TVC operates an internet-based live stream service, carrying a number of broadcasters’ channels. ITV, Channel 4 and Channel 5 issued proceedings against TVC in relation to the unauthorised transmission of both their public service broadcast (PSB) channels (ITV1, C4 and Five) and their non-public service channels (ITV2, ITV3, ITV4, E4, Film4, Demand5, etc.).

The original High Court decision in July 2011, as affirmed in a further judgment of 7 October 2013 after reference of an issue to the Court of Justice of the European Union, held that:

  1. TVC had infringed the broadcasters’ copyright by streaming the non-PSB channels to the public and therefore TVC was required to cease streaming these channels.
  2. Section 73 of the Copyright, Designs and Patents Act includes a copyright exception in relation to the retransmission of the PSB channels by ‘cable’, as long as the retransmissions are regionalised. The exception permits such retransmissions without the need to obtain the permission of the broadcasters or of the owners of copyright works included in the channels. The court could see no reason why the cabling system inherent in the internet should not be regarded as ‘cable’ for this purpose. Therefore, TVC could continue streaming the PSB channels on its website (subject to regionalising the services), although not to mobile devices via mobile networks (the 3G or 4G networks).
  3. It was not possible to interpret section 73 so as to be compatible with the European Union’s Information Society Directive harmonising certain aspects of copyright and related rights.

Both the broadcasters and TVC appealed the decision. The broadcasters appealed because they said that the High Court was wrong to conclude that cable meant anything other than a dedicated cable network operated by a conventional cable programme provider (i.e. the cable system used by Virgin Media to retransmit the channels on its TV platform) and TVC appealed on the basis that cable should also include mobile transmissions. Both the UK Government and Virgin Media intervened in the proceedings: the UK Government broadly in support of the broadcasters’ appeal, and Virgin Media broadly in support of TVC’s appeal.

The three presiding Court of Appeal judges (LJs Kitchin, Underhill and Arden) dismissed TVC’s appeal, rejecting all arguments that section 73 extended to transmission to mobile devices via mobile networks. As regards the broadcasters’ appeal, the judges agreed that the matter turns on the interpretation of Article 9 of the EU Information Society Directive.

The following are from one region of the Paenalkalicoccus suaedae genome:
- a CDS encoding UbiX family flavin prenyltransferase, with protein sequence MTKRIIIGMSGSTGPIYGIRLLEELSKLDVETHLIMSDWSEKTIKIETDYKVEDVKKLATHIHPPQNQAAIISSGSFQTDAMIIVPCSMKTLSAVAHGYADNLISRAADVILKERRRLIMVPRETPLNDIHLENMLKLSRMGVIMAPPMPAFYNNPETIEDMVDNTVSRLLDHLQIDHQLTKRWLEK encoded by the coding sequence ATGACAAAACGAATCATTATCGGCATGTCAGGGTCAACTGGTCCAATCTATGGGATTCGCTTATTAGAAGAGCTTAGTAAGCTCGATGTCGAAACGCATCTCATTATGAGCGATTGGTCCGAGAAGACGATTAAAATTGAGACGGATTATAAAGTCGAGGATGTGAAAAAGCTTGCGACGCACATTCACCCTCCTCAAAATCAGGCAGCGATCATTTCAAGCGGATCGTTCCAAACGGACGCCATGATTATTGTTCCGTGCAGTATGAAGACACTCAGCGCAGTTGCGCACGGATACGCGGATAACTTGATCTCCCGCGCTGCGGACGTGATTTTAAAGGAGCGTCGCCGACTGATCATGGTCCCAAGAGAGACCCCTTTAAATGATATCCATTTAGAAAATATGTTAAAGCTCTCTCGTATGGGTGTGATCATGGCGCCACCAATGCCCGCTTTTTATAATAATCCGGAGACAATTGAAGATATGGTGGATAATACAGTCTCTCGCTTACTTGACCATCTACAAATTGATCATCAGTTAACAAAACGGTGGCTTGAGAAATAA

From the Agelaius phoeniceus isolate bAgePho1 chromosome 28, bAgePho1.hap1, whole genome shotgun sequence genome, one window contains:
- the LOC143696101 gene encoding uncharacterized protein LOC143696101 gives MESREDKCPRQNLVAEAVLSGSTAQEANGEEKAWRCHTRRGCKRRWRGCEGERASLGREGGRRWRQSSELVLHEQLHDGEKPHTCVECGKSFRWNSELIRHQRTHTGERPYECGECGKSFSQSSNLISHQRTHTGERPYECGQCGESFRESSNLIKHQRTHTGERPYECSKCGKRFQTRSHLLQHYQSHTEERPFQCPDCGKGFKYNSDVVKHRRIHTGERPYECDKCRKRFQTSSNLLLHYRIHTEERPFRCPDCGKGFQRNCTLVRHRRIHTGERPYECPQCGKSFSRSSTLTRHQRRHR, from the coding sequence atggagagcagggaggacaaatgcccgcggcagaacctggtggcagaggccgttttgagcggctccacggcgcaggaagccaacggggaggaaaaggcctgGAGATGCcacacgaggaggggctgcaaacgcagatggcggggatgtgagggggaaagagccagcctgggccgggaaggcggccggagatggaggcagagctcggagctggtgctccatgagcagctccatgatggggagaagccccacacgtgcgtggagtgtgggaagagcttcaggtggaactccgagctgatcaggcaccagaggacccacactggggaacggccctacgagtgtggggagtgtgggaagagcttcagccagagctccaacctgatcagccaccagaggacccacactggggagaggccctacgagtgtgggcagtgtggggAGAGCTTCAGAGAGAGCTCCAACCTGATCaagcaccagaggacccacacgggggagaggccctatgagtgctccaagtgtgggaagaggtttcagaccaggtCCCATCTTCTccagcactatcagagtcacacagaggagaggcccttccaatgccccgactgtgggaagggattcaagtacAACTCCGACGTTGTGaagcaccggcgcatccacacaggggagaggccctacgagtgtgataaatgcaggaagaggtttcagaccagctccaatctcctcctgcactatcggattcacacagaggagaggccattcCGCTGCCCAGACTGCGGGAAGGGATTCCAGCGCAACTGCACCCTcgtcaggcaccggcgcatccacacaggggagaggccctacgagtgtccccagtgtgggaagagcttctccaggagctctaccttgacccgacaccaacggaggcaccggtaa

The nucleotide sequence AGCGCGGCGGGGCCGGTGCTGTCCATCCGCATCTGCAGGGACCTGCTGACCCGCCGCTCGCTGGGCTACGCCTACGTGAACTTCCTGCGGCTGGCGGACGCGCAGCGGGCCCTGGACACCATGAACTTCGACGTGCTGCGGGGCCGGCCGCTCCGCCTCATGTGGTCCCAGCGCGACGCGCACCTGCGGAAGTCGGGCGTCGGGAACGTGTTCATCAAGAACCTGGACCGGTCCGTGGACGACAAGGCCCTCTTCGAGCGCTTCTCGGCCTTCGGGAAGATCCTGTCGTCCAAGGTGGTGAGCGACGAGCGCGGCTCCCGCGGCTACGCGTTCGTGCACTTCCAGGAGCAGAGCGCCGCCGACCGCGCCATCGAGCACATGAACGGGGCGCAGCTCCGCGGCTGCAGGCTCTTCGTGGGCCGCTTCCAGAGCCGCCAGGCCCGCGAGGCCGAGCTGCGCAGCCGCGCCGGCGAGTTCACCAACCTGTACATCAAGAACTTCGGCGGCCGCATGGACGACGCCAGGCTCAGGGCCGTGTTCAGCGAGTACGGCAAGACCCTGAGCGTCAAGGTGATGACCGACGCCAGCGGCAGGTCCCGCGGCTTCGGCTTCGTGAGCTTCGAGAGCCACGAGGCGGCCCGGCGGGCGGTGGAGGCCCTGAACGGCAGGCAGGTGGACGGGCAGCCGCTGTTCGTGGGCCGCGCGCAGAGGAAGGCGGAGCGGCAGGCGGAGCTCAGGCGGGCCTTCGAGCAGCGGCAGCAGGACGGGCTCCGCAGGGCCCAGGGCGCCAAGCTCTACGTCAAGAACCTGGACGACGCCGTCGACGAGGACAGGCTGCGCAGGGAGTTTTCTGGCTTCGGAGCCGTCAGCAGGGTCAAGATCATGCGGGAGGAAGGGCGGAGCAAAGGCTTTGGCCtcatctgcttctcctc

Article 9 relates to the continued application of existing provisions of national law and includes provisions dealing with“access to cable of broadcasting services”. While this provision makes no mention of copyright and suggests that it has more to do with broadcasters’ right to access cable infrastructure, than with a right for cable operators to carry the PSB services without permission, TVC argued that section 73 is such an existing provision and that the term ‘cable’ used in it was broad enough to include the internet. The broadcasters contended that to the extent Article 9 applies in this case, the reference to cable carries a narrow definition confined to traditional cable operated by conventional cable operators.

The three judges had mixed views on what the position might be, but all agreed that any decision was not straightforward and must be left until the meaning of Article 9 and its application to existing national provisions dealing with “access to cable of broadcasting services” has been clarified by the European Court. This is the second time the UK courts have had to call upon the European Court to address complex questions of copyright in these proceedings.

Interestingly, the judgment also makes passing reference to a letter of formal notice sent by the European Commission to the UK Government concerning section 73. Although the Government has yet to publish anything about this notice, it would appear that separate to these proceedings, the Commission has commenced an infringement action against the Government on section 73, as it considers that the entire provision is incompatible with EU law. If there were no longer a right for cable platforms to carry the PSB channels pursuant to section 73, this could pave the way for the PSB’s to charge retransmission fees. On 15 January this year the Secretary of State, Sajid Javid, confirmed in the House of Commons that there would be a broader Government consultation on retransmission fees, while on 15 February the Government’s spokesman in the House of Lords wound up a debate on section 73 by referring to that imminent consultation in terms that suggested that repeal was the likely outcome.

While the broadcasters may be reasonably satisfied with the Court of Appeal’s decision, they are likely to feel frustrated by the ongoing delay in a final decision being reached. They have succeeded in stopping TVC from streaming their non-PSB channels on any platform and all of their channels to mobile. Moreover, TVC is required, at least, to regionalise the PSB channels when making these available on the internet.

In addition, there now appear to be three roads which may well lead to TVC having to take down the PSB services entirely: (1) the European Court finds that Article 9 of the EU Information Society Directive does not support TVC’s position; (2) the EU proceedings against the Government in relation to section 73 are successful; or (3) the UK Government repeals section 73 of its own volition on completion of its consultation. The tide would seem to be running very much in the broadcasters’ favour.